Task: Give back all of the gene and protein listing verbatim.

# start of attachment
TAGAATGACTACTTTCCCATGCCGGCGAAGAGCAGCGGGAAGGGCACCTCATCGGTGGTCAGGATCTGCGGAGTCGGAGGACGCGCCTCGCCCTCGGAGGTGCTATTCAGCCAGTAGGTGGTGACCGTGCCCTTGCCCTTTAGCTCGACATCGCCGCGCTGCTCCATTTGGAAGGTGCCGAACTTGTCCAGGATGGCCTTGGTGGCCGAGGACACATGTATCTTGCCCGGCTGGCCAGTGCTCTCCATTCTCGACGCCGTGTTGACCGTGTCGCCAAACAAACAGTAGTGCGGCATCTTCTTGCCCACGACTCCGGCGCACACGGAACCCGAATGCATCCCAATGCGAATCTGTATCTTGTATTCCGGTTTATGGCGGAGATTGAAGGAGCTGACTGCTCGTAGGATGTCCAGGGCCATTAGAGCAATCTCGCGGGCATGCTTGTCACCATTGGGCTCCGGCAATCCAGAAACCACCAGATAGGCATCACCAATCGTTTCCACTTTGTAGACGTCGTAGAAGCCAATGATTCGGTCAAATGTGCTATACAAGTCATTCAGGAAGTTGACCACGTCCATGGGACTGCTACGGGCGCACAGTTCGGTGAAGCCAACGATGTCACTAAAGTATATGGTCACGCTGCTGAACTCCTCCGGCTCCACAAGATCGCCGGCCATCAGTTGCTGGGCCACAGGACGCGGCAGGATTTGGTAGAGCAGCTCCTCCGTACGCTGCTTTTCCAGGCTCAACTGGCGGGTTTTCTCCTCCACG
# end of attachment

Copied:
TAGAATGACTACTTTCCCATGCCGGCGAAGAGCAGCGGGAAGGGCACCTCATCGGTGGTCAGGATCTGCGGAGTCGGAGGACGCGCCTCGCCCTCGGAGGTGCTATTCAGCCAGTAGGTGGTGACCGTGCCCTTGCCCTTTAGCTCGACATCGCCGCGCTGCTCCATTTGGAAGGTGCCGAACTTGTCCAGGATGGCCTTGGTGGCCGAGGACACATGTATCTTGCCCGGCTGGCCAGTGCTCTCCATTCTCGACGCCGTGTTGACCGTGTCGCCAAACAAACAGTAGTGCGGCATCTTCTTGCCCACGACTCCGGCGCACACGGAACCCGAATGCATCCCAATGCGAATCTGTATCTTGTATTCCGGTTTATGGCGGAGATTGAAGGAGCTGACTGCTCGTAGGATGTCCAGGGCCATTAGAGCAATCTCGCGGGCATGCTTGTCACCATTGGGCTCCGGCAATCCAGAAACCACCAGATAGGCATCACCAATCGTTTCCACTTTGTAGACGTCGTAGAAGCCAATGATTCGGTCAAATGTGCTATACAAGTCATTCAGGAAGTTGACCACGTCCATGGGACTGCTACGGGCGCACAGTTCGGTGAAGCCAACGATGTCACTAAAGTATATGGTCACGCTGCTGAACTCCTCCGGCTCCACAAGATCGCCGGCCATCAGTTGCTGGGCCACAGGACGCGGCAGGATTTGGTAGAGCAGCTCCTCCGTACGCTGCTTTTCCAGGCTCAACTGGCGGGTTTTCTCCTCCACG